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TOM COBB, Université du Québec à Montreal, Canada
MARLISE HORST, Concordia University, Canada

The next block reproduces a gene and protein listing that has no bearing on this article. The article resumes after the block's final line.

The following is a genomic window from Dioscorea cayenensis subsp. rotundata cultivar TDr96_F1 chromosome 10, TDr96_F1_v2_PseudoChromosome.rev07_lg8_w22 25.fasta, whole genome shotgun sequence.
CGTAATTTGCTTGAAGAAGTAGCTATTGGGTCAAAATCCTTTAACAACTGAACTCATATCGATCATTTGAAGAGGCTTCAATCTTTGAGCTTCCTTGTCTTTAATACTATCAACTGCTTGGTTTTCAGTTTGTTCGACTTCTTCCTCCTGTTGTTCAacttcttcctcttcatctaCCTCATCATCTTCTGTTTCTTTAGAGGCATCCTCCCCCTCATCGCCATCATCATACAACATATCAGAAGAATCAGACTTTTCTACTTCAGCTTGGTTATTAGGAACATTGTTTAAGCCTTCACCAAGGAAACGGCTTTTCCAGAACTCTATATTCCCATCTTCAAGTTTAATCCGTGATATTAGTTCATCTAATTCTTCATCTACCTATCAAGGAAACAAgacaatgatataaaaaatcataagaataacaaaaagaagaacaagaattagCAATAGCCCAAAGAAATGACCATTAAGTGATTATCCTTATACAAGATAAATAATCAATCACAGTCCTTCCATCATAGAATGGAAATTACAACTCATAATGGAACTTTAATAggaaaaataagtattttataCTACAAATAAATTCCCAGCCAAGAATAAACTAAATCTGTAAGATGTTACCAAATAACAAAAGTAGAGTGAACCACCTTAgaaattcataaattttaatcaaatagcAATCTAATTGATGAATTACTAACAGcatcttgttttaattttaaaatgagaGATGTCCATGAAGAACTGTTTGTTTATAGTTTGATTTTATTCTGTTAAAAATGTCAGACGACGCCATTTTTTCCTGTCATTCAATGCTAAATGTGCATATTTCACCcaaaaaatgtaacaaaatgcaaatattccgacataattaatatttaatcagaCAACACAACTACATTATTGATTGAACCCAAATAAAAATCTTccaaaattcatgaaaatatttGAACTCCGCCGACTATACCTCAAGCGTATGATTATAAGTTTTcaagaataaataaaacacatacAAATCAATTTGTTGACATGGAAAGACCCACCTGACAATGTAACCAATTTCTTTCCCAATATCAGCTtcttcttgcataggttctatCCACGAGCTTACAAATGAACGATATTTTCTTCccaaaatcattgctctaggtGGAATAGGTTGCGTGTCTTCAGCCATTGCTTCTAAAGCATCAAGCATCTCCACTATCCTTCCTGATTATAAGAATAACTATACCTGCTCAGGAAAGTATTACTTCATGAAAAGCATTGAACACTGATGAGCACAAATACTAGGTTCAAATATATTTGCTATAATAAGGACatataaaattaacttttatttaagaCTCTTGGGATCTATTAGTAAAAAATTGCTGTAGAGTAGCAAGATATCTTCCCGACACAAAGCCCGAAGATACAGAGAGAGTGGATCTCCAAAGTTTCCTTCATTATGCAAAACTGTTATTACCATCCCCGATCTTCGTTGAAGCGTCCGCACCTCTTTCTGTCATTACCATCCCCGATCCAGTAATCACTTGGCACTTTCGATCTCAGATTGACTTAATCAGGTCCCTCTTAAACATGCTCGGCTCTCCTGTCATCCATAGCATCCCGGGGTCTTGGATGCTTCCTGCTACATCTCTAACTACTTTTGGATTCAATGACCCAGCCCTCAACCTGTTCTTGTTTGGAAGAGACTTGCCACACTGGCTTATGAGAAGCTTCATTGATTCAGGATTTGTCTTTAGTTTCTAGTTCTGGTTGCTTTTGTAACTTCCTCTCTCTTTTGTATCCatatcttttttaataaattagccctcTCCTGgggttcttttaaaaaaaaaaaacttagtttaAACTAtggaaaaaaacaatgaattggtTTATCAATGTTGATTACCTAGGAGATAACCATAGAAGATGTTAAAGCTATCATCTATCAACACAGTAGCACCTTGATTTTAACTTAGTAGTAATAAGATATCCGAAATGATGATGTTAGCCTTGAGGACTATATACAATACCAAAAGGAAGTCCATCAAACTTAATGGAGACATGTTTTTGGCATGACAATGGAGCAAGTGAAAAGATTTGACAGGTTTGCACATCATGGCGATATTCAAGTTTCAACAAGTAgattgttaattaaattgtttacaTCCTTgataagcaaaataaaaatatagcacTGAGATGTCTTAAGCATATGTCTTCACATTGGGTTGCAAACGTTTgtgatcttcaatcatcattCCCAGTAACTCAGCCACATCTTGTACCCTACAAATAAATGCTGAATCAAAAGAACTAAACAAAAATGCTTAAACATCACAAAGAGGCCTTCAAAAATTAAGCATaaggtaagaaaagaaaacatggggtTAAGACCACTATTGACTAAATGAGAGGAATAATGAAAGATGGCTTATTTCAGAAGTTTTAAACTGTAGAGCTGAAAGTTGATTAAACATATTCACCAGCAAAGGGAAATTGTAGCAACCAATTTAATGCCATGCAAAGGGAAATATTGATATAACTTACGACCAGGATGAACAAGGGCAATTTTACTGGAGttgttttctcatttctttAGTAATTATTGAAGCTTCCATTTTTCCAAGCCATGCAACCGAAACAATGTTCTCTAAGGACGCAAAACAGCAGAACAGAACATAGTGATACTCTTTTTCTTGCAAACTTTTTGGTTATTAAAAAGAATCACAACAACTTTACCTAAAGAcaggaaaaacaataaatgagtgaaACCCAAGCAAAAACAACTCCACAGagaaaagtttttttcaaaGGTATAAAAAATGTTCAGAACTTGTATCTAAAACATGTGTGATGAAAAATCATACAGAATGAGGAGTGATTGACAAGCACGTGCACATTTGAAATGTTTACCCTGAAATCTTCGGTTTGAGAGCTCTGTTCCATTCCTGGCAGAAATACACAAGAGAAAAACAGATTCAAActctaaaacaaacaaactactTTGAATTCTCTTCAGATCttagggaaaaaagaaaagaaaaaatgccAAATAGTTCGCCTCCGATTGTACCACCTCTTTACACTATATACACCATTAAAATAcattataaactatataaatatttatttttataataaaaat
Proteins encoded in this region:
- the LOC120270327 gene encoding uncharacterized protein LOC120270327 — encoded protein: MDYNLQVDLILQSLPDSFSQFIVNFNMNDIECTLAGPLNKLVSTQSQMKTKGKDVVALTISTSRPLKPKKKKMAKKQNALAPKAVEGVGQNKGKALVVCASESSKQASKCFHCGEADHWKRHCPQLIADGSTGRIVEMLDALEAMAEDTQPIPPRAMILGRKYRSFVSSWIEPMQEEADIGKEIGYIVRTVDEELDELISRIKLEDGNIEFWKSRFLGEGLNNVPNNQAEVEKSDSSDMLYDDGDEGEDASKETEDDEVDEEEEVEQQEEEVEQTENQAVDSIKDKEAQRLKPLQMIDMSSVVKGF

This study reports on the design and testing of an integrated suite of vocabulary training games for Nintendo™ collectively designated My Word Coach (Ubisoft, 2008). The games’ design is based on a wide range of learning research, from classic studies on recycling patterns to frequency studies of modern corpora. Its general usage and learning effects were tested over a four-month period, with fifty age and level appropriate Francophone English as a second language learners in a Montreal school. A battery of observational and empirical tests tracked experimental and quasi-control groups’ lexical development on the dimensions of form recognition, meaning recognition, free production, and speed of lexical access, as well as features of game use. Two months’ gaming coincided with gains in recognition vocabulary normally achieved in one to two years, longer oral productions, reduced code switching, and increased speed of lexical access. Further questions are raised about the prior knowledge Word Coach assumes, the importance of post-game follow up, and the future of commercial gaming in language learning.
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